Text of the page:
Twitter Adds Advanced Privacy Controls, New Data Collection Methods
Twitter has announced a new set of advanced privacy options which provide more insight into how your data is being used by the platform, and more control over such information, while they're also boosting their capacity to collect similar insights, based on your web usage.
And while the measures are largely in line with how other platforms are using such data, it's important to understand the implications of these updates - particularly for websites using embedded tweets.
First off, on the new privacy tools - as explained by Twitter:
“We’re expanding Your Twitter Data to give you the most transparent access to your Twitter information to date, including demographic and interest data, and advertisers that have included you in their tailored audiences on Twitter. Each category of data will be clearly marked, and you will be able to view or modify this data directly.”
The change provides you with improved oversight of your Twitter data profile, similar to Facebook’s advanced Ad Preferences listing – though Facebook doesn’t tell you how many Custom Audiences you’re a part of.
Seems like a lot
Through these new data tools, you can find out what interests Twitter has pegged you with, and remove any that are not relevant, which will help ensure the content targeted to you is better suited, and ensure that advertisers using Twitter are able to reach a more engaged audience.
Based on my listing, their matches seem pretty accurate too – I removed a couple after taking this screenshot, but overall, it’s a fair indicator of my interests, and the ones that weren’t quite right were based on my interactions with friends who are into those subjects.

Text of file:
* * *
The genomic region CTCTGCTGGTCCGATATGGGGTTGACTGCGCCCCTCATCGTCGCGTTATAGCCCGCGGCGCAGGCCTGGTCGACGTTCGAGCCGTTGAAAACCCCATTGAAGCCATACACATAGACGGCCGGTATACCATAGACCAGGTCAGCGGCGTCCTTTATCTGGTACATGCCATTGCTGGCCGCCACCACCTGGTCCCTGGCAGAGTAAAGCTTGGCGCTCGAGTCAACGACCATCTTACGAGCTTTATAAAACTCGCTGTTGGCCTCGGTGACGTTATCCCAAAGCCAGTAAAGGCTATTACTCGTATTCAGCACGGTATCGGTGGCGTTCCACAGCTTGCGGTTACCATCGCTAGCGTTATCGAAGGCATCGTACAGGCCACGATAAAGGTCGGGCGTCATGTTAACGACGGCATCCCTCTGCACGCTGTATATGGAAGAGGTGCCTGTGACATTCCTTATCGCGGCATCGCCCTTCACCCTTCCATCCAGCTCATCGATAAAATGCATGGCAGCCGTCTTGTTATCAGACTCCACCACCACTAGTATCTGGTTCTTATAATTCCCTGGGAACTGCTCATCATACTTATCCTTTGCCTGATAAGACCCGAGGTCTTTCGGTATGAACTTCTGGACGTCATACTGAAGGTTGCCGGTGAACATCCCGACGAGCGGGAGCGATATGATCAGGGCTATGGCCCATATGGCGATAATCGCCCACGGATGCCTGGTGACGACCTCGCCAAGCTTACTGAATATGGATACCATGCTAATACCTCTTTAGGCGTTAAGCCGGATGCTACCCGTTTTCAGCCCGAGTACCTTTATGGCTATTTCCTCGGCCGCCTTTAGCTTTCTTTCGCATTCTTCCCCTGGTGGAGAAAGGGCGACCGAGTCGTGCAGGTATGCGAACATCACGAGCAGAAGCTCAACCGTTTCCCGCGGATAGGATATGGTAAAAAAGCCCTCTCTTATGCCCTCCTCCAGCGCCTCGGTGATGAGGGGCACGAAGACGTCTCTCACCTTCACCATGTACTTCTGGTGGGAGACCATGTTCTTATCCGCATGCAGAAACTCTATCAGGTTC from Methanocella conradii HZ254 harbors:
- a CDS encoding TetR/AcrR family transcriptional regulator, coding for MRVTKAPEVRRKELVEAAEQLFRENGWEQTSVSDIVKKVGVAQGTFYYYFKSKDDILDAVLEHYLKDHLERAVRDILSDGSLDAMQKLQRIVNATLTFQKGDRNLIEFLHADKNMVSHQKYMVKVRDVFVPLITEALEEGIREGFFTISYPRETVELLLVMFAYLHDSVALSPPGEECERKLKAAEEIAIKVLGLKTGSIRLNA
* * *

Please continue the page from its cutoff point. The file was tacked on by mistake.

As noted, it’s a good way for Twitter to improve the accuracy of their data and refine the focus of their ad products – not everyone’s going to utilize the option, but even if only a small percentage of users do, that’ll still help them better model their data going forward.
Twitter’s also offering users more control over exactly how their data is being used, with new Personalization and Data settings that provide more granular control over data usage – including, importantly, how they personalize your Twitter experience and how your information is shared through certain partnerships.
“You can use these controls to better personalize your experience on Twitter and opt out of various types of data usage and sharing with a single switch.”
The new controls also allow for more device-specific customization which can be attributed to your web connection.
“For example, if you visit websites with sports content on your laptop, you can use this setting to help control whether we show you sports-related ads on Twitter for Android or iOS.”
In addition to this, Twitter’s also working to better personalize your on-platform experience and the content shown in your feed by expanding their data resourcing based on websites that integrate Twitter content – like embedded tweets.